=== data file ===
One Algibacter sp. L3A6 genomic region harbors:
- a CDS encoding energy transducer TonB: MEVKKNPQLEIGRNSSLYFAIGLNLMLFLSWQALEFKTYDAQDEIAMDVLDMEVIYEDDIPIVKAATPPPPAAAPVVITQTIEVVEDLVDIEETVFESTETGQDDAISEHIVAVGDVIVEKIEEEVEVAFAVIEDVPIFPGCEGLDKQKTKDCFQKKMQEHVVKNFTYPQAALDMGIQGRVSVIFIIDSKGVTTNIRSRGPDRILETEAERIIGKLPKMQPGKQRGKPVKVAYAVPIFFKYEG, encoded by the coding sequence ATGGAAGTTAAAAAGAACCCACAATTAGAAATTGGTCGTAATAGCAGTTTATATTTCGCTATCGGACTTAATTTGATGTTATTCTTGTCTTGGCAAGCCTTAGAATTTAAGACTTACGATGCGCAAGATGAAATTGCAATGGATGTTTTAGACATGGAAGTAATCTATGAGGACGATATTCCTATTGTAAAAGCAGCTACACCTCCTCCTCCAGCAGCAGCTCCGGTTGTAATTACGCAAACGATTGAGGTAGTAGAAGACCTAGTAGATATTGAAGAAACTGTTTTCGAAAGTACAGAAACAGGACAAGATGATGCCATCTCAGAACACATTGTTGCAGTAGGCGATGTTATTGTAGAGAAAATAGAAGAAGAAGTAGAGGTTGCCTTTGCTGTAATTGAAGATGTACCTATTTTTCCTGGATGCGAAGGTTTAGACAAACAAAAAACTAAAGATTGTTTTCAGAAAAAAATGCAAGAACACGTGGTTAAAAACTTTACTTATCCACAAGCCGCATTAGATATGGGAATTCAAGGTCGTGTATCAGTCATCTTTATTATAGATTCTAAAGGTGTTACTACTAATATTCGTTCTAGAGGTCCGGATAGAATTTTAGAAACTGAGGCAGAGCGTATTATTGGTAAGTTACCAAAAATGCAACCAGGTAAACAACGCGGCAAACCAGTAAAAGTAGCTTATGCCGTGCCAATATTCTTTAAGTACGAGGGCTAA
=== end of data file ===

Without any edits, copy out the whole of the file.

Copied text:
One Algibacter sp. L3A6 genomic region harbors:
- a CDS encoding energy transducer TonB: MEVKKNPQLEIGRNSSLYFAIGLNLMLFLSWQALEFKTYDAQDEIAMDVLDMEVIYEDDIPIVKAATPPPPAAAPVVITQTIEVVEDLVDIEETVFESTETGQDDAISEHIVAVGDVIVEKIEEEVEVAFAVIEDVPIFPGCEGLDKQKTKDCFQKKMQEHVVKNFTYPQAALDMGIQGRVSVIFIIDSKGVTTNIRSRGPDRILETEAERIIGKLPKMQPGKQRGKPVKVAYAVPIFFKYEG, encoded by the coding sequence ATGGAAGTTAAAAAGAACCCACAATTAGAAATTGGTCGTAATAGCAGTTTATATTTCGCTATCGGACTTAATTTGATGTTATTCTTGTCTTGGCAAGCCTTAGAATTTAAGACTTACGATGCGCAAGATGAAATTGCAATGGATGTTTTAGACATGGAAGTAATCTATGAGGACGATATTCCTATTGTAAAAGCAGCTACACCTCCTCCTCCAGCAGCAGCTCCGGTTGTAATTACGCAAACGATTGAGGTAGTAGAAGACCTAGTAGATATTGAAGAAACTGTTTTCGAAAGTACAGAAACAGGACAAGATGATGCCATCTCAGAACACATTGTTGCAGTAGGCGATGTTATTGTAGAGAAAATAGAAGAAGAAGTAGAGGTTGCCTTTGCTGTAATTGAAGATGTACCTATTTTTCCTGGATGCGAAGGTTTAGACAAACAAAAAACTAAAGATTGTTTTCAGAAAAAAATGCAAGAACACGTGGTTAAAAACTTTACTTATCCACAAGCCGCATTAGATATGGGAATTCAAGGTCGTGTATCAGTCATCTTTATTATAGATTCTAAAGGTGTTACTACTAATATTCGTTCTAGAGGTCCGGATAGAATTTTAGAAACTGAGGCAGAGCGTATTATTGGTAAGTTACCAAAAATGCAACCAGGTAAACAACGCGGCAAACCAGTAAAAGTAGCTTATGCCGTGCCAATATTCTTTAAGTACGAGGGCTAA